Coastal residence damaged by wind and flood
CGC Restoration Project – Soundside Dr Wind & Flood from Hurricane Ivan 12.4 flood water above NGVD 130 MPH gusts

The Federal Emergency Management Agency [FEMA] has established specific damage assessment guidelines enforced by the Building Code Official pertaining to all structures located in SFHA (special flood hazard area) A & V zones.  These guidelines are intended to relieve the country of repetitive loss flood claims, referred to as the 50% Rule. The  Substantial Damage/Improvement Rule, states that a building must be elevated and brought into compliance if damaged by any cause(s) for which the repair costs are 50% or more of the value of the building, and the building is both in a SFHA and at a non compliant elevation or in some other way non compliant with current building code for new construction.  [FEMA Region VII 04/21/97]

The damage can be the result of wind, flood, fire, earthquake or man; the 50% Rule regulation applies to all structures in a designated (SFHA) special flood hazard area [100-Year Floodplain]. When evaluating a structure’s damage, the Building Value, or market value of the structure only, is factored in; the underlying land and exterior improvements are excluded. In many municipalities or counties one may use the tax appraiser’s value plus 20% or have a forensic appraisal done. There are alternative methods of determining Appraised Value including a depreciated line item value which takes into the actual longevity of a select property and is less affected by the “sale” price collected in the Tax assessor’s office. 

The FEMA substantial damage rule should not be confused with the “Repairs to Existing Buildings” code called for separately in the International Building Code. This often happens and can be very confusing especially since the International Building Code has gone from one paragraph in 2004 to an entire book with many different levels of alteration or repair today each requiring a different level of upgrade or none at all.

Another facet of the 50% Rule pertains to the Substantial Improvement of a building. This ruling is a potential costs that buyers needs to be aware of. Simply stated, any Pre-FIRM building that is to be remodeled, renovated or improved – when that project cost is 50% or more of the building value – the building will have to be brought into compliance with the NFIP standards including elevation, which may be a deal breaker. Project costs include structural costs, finished materials, built-in appliances, flooring, interior finishes and O&P on the job but these can be normalized to “pre-storm” pricing following an catastrophe. The cost of permitting is not included.

Periodically, FEMA updates and revises the Flood Insurance Rate Maps [FIRM] across the country. When the elevations are digitized they are then referred to DFIRMs. If the revision of these maps includes an increase in the flood elevation requirements for a particular area, then the Post-FIRM buildings in that area will be affected by the 50% Rule. It is important to note that all additions to a Post-FIRM structure must be elevated to or above the current BFE, regardless if they are “substantial” or not.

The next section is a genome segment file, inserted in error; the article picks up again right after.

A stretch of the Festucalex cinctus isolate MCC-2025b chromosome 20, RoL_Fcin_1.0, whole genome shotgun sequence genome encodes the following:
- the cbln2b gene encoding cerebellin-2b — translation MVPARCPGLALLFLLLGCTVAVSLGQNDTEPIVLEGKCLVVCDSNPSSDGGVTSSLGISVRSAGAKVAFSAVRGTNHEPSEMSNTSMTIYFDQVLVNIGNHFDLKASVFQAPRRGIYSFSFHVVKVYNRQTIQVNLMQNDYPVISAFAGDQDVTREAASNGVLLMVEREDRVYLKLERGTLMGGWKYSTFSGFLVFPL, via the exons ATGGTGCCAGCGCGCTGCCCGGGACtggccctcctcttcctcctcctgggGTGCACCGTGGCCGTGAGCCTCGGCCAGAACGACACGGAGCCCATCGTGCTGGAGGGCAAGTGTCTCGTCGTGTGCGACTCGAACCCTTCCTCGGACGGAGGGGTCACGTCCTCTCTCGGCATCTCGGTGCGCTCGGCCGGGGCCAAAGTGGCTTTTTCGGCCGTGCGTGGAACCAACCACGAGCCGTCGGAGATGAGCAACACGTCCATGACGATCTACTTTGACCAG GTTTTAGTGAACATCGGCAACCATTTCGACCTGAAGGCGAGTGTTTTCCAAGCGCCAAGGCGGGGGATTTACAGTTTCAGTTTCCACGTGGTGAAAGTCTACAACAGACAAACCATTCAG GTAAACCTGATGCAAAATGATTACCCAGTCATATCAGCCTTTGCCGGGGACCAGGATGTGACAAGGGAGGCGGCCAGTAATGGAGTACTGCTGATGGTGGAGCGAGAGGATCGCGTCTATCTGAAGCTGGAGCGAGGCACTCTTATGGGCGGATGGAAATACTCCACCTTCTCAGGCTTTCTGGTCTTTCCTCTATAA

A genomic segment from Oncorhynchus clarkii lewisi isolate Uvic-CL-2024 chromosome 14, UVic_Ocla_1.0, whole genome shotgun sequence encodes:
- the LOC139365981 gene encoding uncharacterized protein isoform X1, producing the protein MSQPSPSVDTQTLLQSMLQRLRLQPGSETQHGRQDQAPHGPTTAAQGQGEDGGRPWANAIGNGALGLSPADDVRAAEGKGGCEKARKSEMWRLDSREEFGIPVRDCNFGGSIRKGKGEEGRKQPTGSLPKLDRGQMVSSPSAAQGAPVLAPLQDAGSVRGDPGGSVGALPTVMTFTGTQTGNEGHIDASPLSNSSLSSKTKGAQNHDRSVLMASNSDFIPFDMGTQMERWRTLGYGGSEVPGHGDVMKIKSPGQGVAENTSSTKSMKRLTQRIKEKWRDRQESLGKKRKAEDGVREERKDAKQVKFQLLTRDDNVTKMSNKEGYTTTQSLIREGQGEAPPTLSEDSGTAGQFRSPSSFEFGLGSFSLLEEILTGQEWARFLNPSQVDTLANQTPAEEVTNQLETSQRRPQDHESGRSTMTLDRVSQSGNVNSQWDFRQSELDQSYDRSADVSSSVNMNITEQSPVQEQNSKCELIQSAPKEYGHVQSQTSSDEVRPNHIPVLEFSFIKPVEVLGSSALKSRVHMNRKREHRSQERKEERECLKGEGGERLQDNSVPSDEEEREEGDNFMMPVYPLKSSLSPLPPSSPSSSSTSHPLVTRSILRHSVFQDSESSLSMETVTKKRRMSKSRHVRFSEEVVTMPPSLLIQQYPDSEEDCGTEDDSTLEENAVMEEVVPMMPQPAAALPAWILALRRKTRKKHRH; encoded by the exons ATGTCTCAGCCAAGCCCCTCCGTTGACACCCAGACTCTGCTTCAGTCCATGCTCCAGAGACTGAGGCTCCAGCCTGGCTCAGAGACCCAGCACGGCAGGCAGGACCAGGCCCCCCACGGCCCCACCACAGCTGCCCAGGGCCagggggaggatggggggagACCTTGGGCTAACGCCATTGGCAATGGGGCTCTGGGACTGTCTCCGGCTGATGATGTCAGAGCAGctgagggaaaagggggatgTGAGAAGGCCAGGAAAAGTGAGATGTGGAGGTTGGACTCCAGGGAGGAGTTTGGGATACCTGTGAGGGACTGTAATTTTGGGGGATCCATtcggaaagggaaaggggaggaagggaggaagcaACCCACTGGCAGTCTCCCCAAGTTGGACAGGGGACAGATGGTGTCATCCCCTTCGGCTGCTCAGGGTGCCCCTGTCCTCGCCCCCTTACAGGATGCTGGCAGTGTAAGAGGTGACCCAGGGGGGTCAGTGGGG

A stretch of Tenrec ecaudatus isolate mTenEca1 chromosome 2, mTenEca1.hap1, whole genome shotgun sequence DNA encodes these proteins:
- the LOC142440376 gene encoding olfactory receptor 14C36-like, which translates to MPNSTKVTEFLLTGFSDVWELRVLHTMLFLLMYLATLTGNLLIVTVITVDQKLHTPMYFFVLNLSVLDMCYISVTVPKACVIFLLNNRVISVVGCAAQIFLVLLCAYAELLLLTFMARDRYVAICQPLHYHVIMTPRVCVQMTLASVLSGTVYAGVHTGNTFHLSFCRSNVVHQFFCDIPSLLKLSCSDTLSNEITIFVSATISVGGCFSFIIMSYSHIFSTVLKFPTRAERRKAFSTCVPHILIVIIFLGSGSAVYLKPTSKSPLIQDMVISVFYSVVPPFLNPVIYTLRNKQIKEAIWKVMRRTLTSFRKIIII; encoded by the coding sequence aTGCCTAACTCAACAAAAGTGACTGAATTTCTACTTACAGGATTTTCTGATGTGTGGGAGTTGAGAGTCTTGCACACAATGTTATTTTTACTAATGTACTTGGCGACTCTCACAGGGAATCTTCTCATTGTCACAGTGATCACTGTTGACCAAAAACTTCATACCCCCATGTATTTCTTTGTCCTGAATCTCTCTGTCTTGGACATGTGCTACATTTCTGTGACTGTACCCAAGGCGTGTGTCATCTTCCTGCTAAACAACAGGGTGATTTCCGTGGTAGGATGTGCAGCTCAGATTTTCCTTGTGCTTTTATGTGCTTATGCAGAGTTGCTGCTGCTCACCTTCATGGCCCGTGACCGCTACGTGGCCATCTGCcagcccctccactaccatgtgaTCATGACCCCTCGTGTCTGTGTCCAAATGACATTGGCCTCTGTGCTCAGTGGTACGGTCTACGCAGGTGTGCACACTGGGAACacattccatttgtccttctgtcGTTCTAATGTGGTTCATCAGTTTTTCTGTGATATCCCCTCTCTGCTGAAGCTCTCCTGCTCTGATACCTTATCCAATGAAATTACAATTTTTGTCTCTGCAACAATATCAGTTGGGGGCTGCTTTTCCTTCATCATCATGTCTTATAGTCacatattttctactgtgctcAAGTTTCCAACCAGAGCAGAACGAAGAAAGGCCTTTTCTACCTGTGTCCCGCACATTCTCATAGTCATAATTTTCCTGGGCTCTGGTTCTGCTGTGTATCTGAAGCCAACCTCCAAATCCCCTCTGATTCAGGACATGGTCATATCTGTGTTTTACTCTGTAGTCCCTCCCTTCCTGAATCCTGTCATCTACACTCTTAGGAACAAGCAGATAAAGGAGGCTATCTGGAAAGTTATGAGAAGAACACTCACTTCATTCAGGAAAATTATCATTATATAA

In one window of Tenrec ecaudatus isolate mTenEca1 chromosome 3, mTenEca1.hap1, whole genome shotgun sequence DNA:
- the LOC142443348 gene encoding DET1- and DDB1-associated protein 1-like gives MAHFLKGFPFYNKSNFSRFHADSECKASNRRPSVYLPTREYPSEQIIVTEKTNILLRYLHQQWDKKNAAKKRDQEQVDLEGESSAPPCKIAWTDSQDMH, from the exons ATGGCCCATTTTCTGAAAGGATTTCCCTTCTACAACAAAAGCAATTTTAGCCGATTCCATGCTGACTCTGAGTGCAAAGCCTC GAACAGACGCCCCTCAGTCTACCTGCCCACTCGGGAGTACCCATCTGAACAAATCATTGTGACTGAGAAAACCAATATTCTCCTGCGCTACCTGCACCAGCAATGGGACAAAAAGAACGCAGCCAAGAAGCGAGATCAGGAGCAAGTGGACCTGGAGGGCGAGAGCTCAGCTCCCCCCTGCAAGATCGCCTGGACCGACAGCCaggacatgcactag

Elevation Certificates – The first step in understanding your 50 % rule challenge is an elevation certificate. Elevations certificates have gotten better and better over the years and should allow you to understand the elevation of your buildings first and additional floors, grade your required bfe and the zone. This is another part of the program that has seen major changes over the last decade including the requirement to include pictures of the structure as part of the form.

Chateau de la Mer, Mississippi
CGC Appraisal – Chateau De La Mer – Coastal Mississippi Flood 86,000 s.f. surge thru first elevated floor wind removed roof

Many communities, based on location and topography, also implement additional “free-board” requirements. For instance, many coastal communities including mine Santa Rosa County enforce a 3-foot free-board requirement, which means that an additional 3′ of elevation is required above whatever flood identified as a base flood.

Another local ruling to consider is Cumulative Costs.  The general ruling is that all separate permits for the same structure within a one or two year period are considered to be a single improvement; the time period varies from area to area. Properties with repetitive losses over a five year period are commonly affected by this portion of the programs requirements.

Being informed and aware of all national and local regulations is the best way to protect your property and to fall into compliance. Please understand this is an extremely important site specific issue that requires a professional surveyor, potentially advice from your local flood plain manager, your insurance agent and a real understanding of the costs of restoration to a damaged structure. Mistakes made immediately after a loss can become very expensive as elevating a slab on grade house is many times not cost effective especially with a cap of $30,000 for code on the Flood Insurance Program.

Complete specializes in hurricane damage expert consulting.  John Minor, CGC, CFM  has worked post-hurricane sites since Opal in 1995; his experience is far reaching – from the Carolina’s to Texas and all along the coast of Florida. The engineers, flood plain managers and contractors of Complete can meet with you to review your preparedness plan, and we will be there afterwards should you ever need us. We specialize in the understanding of the costs repairs necessary to restore buildings damaged by wind, fire, flood manufacturer ofr builder defect.  

Call the company the pros choose – call Complete.